Ballet – The Beginning of the Dance

Ballet is one of the most well-preserved dance forms in the world today, with multitudes of Ballet classes in Singapore and around the world for children aged 4 and beyond.  It is known and loved by audiences across the world.  But how did this beautiful art come about?

Let’s start off by explaining how this term “Ballet” comes about.  The word “ballet” comes from French and was borrowed into English around the 17th century.  The French word in turn has its origins in Italian balletto, a diminutive of ballo (dance). Ballet ultimately traces back to Latin ballere, meaning to dance.

Ballet is originated in the Renaissance court as a spectacle in Italy, but was particularly shaped by the French balletde cour, which consisted of social dance performed by the nobility in tandem with music, speech, verse, song, pageant, décor and costume.

Domenico da Piacenza was one of the first dancing masters.  Along with his students, Antonio Cornazano and Guglielmo Ebreo, he was trained in dance and responsible for teaching nobles the art.

Presented here is a brief timeline of how ballet evolved after that:

1581:
1)  The most important early ballet produced and shown was Balthasar de Beaujoyeulx’x Ballet Comique de la Reine, which was a ballet drama.
2)  The publication of Fabritio Caroso’s II Ballarino, a technical manual on court dancing.  This helped to established Italy as a center of technical ballet development.

1661:
King Louis XIV estalbished the Academic Royale de la Danse (which is now the Paris Opera Ballet).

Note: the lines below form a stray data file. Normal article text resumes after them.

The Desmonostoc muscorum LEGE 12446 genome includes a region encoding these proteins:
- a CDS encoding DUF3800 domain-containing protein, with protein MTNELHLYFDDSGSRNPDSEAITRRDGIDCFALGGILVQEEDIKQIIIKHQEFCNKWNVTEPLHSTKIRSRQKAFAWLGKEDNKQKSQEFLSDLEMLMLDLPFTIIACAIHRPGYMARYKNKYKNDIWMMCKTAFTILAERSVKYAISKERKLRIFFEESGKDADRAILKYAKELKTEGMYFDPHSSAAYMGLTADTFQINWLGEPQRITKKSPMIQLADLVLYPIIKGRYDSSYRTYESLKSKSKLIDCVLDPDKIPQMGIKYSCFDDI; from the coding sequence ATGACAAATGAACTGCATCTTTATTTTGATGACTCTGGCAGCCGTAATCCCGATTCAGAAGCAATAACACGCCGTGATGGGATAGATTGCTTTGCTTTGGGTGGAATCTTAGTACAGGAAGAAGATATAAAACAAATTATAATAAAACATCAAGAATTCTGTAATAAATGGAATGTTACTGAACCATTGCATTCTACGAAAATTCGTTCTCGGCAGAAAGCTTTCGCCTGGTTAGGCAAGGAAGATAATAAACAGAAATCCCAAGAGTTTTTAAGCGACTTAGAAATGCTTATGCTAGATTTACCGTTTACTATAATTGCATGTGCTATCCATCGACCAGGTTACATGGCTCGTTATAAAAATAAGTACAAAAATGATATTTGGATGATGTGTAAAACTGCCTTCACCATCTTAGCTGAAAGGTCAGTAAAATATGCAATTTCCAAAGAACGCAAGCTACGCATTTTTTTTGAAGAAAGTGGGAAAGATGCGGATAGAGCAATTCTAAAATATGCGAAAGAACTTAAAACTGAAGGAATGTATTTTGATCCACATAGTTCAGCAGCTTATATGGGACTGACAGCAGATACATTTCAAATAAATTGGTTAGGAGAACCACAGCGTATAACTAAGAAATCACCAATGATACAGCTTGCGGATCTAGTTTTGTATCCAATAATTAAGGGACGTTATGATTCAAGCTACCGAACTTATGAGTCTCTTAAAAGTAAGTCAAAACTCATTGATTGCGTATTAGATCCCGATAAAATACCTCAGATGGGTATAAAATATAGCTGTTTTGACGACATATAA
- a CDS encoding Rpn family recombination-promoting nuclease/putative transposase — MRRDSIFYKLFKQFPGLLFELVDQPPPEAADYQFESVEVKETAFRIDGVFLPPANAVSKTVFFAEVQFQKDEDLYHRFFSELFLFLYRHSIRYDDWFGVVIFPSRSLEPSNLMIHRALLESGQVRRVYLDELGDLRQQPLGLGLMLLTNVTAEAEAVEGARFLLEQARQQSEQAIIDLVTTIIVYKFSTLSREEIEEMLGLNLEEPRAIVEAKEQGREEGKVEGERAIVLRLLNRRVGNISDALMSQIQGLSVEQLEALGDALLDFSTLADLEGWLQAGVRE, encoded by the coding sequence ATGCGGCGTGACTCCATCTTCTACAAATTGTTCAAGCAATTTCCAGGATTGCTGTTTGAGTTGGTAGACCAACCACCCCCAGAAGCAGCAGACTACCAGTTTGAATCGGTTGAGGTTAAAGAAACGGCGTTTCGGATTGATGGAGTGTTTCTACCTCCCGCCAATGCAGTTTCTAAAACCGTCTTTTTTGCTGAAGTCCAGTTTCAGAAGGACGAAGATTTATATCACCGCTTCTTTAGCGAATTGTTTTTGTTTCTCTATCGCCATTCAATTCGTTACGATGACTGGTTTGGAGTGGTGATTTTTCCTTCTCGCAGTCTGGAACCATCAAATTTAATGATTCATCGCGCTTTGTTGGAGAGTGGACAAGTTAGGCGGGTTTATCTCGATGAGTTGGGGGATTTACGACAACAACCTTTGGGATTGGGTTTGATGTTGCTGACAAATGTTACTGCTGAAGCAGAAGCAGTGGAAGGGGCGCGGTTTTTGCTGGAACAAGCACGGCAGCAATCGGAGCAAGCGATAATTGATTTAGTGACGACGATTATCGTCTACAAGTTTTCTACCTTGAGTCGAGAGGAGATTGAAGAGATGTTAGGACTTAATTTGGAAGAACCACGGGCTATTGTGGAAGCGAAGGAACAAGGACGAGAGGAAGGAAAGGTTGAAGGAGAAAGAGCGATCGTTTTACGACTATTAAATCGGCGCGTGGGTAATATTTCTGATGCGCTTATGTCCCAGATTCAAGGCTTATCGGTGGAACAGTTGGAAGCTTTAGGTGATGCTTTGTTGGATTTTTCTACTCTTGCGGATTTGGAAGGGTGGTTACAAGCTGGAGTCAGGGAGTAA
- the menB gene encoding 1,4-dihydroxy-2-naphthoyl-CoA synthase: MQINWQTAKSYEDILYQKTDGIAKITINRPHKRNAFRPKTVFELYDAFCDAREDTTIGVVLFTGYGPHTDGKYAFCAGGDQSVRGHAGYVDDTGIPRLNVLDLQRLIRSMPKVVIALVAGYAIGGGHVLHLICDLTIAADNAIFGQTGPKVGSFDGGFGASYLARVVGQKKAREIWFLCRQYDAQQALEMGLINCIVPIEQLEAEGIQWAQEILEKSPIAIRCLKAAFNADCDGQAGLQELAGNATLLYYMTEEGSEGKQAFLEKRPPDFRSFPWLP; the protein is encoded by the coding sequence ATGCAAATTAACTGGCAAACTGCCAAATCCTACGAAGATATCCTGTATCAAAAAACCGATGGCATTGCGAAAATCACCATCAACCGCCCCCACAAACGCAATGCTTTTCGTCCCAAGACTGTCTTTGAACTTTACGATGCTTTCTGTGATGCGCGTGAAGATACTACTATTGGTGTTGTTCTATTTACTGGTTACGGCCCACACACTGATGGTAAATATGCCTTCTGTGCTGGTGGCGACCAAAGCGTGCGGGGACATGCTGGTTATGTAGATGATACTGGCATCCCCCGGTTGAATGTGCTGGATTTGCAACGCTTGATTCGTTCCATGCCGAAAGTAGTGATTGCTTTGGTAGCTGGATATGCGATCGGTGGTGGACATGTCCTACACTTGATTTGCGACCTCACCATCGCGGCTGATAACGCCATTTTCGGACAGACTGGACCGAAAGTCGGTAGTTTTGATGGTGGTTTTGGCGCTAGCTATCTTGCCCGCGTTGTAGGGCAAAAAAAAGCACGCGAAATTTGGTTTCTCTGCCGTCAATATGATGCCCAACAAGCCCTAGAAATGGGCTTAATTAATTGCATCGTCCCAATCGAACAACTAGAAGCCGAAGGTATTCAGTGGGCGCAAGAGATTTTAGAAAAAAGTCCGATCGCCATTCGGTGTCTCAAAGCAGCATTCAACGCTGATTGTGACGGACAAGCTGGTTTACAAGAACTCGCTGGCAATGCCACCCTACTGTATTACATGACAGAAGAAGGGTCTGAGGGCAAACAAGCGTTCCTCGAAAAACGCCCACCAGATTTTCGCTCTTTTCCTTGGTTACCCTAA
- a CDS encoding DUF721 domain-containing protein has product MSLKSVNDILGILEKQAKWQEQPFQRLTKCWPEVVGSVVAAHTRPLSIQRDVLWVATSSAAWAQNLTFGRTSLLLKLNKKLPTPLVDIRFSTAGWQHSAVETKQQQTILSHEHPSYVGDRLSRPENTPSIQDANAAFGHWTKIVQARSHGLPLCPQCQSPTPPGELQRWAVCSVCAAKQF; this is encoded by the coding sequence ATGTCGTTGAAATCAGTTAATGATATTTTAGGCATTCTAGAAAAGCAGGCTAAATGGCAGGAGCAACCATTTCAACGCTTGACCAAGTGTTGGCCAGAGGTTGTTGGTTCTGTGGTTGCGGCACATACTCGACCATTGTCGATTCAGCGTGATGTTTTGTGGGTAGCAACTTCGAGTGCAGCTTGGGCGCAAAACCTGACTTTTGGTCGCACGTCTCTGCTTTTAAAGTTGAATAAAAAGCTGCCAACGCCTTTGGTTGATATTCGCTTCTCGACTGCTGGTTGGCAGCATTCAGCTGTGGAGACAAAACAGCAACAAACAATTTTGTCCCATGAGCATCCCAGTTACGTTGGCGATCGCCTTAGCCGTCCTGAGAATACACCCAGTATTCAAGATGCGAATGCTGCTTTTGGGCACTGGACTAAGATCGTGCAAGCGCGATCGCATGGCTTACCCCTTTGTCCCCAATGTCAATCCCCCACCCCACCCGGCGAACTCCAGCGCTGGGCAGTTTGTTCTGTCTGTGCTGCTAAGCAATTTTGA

The 18th century:
It was a period of vast advancement in the technical standards of ballet and the period when ballet became a serious dramatic art form on par with the opera.  In 1760, Jean-Georges Noverre focused on developing the ballet d’action, in which the movments of the dancers are designed to express character and assist in the narrative.

Reforms were also made in ballet composition and finally ballet was divided into three formal techniques serieux, demi-caractere and comique.

The 19th century:
It was a period of great social change; ballet shifted away from the aristocratic sensibilities through romantic ballet.  This was also the period where ballerinas such as Marie Taglioni and Fanny Elssler pioneered pointework that rocketed the ballerinainto prominence as the ideal stage figure.  And great teachers like CarloBlasis codified ballet technique in the basic form which is still used today.

After 1850:
Ballet began to decline in most part of western world but remained vital in Denmark and Russia.  Thanks to Russian companies who engaged in mutiple world tours after World War II, this revitalized ballet in the west and made it a form of entertainment embraced by the general public.

- Ivy 2006

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